The Grand Rapids Community College Mathematics Department will host its next Mathematics Seminar on Tuesday, March 19, 3:00 – 4:00 PM in 107 Cook. Our speaker will be GRCC Adjunct Mathematics Instructor Roger Berry. The title and abstract for Roger’s talk are at the bottom.
Mathematics plays a crucial role in determining safety standards for all manner of electronics, and is an indispensable tool for analyzing causes and consequences of electrical failure. Roger brings many years of experience as an electrical engineer and instructor to this month’s seminar. Knowledge of algebra will be helpful, but of course everyone is welcome to attend.
Pop and cookies will be served a 2:45 PM.
Catastrophic Electrical Damage took place — let’s check the Math to see why!
All protection from damage or injury due to electrical faults begins with determining the amount of potential fault current. Mechanical and thermal energy released in less than 4 milliseconds can produce catastrophic results. Electrical equipment and protective devices must be tested and rated to withstand the potential forces involved.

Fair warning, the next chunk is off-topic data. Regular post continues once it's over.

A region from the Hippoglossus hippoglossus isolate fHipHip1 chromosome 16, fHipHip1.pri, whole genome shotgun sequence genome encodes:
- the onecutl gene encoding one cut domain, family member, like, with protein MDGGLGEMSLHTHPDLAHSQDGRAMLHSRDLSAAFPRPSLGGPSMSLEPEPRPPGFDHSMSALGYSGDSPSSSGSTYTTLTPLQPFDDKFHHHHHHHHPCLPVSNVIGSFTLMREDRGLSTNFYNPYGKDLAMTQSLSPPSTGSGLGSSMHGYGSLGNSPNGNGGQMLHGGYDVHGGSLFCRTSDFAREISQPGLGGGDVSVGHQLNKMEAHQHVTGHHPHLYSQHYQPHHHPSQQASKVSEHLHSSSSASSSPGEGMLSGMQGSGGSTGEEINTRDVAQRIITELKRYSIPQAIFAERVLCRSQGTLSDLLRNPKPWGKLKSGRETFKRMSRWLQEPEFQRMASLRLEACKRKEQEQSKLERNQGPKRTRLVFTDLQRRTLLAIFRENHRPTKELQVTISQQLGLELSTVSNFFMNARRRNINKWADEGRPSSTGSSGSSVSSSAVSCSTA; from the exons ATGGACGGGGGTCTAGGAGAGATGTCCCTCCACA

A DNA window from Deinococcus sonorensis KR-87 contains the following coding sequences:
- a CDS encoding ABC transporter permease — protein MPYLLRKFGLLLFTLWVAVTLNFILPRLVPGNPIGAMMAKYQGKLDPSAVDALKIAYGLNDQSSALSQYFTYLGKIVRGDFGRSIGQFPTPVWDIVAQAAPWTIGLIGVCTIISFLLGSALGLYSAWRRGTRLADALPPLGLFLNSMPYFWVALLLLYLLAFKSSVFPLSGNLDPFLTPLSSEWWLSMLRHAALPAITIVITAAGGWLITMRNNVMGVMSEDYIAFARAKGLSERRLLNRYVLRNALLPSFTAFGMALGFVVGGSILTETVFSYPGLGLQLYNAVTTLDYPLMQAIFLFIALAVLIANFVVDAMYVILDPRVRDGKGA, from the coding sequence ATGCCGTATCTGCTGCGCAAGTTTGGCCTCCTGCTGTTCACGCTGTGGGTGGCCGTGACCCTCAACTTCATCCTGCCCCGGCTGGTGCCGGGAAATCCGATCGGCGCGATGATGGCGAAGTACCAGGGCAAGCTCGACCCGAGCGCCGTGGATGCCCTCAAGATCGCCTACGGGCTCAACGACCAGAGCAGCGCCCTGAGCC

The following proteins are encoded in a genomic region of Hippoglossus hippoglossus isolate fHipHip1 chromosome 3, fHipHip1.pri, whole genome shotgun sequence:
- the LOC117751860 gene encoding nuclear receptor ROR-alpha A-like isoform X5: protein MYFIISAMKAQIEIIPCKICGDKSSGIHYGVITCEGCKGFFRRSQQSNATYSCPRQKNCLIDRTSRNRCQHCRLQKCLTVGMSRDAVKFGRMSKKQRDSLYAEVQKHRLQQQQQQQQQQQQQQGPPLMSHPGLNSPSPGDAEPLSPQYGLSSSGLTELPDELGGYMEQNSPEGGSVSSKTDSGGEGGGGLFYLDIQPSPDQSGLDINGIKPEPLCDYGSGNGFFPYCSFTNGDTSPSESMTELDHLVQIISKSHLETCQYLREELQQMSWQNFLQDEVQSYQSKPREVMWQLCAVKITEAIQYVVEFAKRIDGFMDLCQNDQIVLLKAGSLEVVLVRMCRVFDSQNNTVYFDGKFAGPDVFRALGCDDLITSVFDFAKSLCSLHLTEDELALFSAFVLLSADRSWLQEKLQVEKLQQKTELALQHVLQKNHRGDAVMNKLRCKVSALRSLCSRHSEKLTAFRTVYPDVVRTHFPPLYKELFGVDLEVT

Electrical designs are evaluated for worst-case conditions to insure that equipment and people are adequately protected. Fault currents on both sides of the decimal point can result in destructive forces. Short circuits can result in destructive currents over 200,000 amps producing a blast that results in equipment damage and potential injury to personnel due to flash burns and sound, while ground faults as low as five milliamps can produce fibrillation resulting in death. In addition, lower level arcing faults can destroy electrical equipment or start a fire.
How do we do the math?